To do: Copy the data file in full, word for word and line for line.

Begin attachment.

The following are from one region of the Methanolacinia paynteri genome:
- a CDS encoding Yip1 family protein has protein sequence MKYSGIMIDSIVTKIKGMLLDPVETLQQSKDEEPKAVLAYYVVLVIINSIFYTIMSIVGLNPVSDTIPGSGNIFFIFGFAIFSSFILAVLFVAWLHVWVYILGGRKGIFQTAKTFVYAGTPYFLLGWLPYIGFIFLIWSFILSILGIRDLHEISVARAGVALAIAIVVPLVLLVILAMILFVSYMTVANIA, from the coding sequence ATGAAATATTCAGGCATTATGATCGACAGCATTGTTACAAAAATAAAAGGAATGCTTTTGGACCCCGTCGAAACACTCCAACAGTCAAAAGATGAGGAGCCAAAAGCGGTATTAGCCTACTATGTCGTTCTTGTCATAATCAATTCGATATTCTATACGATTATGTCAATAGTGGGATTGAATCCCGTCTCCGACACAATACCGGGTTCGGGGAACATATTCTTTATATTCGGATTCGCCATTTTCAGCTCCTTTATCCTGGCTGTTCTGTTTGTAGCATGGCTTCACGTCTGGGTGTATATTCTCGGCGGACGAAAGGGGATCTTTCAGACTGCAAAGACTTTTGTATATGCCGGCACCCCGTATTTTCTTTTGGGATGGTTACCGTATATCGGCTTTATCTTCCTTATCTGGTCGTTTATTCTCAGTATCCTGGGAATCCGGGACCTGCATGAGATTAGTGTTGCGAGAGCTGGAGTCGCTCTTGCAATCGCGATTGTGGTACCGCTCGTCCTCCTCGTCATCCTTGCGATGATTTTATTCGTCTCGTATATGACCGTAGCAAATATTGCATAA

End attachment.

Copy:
The following are from one region of the Methanolacinia paynteri genome:
- a CDS encoding Yip1 family protein has protein sequence MKYSGIMIDSIVTKIKGMLLDPVETLQQSKDEEPKAVLAYYVVLVIINSIFYTIMSIVGLNPVSDTIPGSGNIFFIFGFAIFSSFILAVLFVAWLHVWVYILGGRKGIFQTAKTFVYAGTPYFLLGWLPYIGFIFLIWSFILSILGIRDLHEISVARAGVALAIAIVVPLVLLVILAMILFVSYMTVANIA, from the coding sequence ATGAAATATTCAGGCATTATGATCGACAGCATTGTTACAAAAATAAAAGGAATGCTTTTGGACCCCGTCGAAACACTCCAACAGTCAAAAGATGAGGAGCCAAAAGCGGTATTAGCCTACTATGTCGTTCTTGTCATAATCAATTCGATATTCTATACGATTATGTCAATAGTGGGATTGAATCCCGTCTCCGACACAATACCGGGTTCGGGGAACATATTCTTTATATTCGGATTCGCCATTTTCAGCTCCTTTATCCTGGCTGTTCTGTTTGTAGCATGGCTTCACGTCTGGGTGTATATTCTCGGCGGACGAAAGGGGATCTTTCAGACTGCAAAGACTTTTGTATATGCCGGCACCCCGTATTTTCTTTTGGGATGGTTACCGTATATCGGCTTTATCTTCCTTATCTGGTCGTTTATTCTCAGTATCCTGGGAATCCGGGACCTGCATGAGATTAGTGTTGCGAGAGCTGGAGTCGCTCTTGCAATCGCGATTGTGGTACCGCTCGTCCTCCTCGTCATCCTTGCGATGATTTTATTCGTCTCGTATATGACCGTAGCAAATATTGCATAA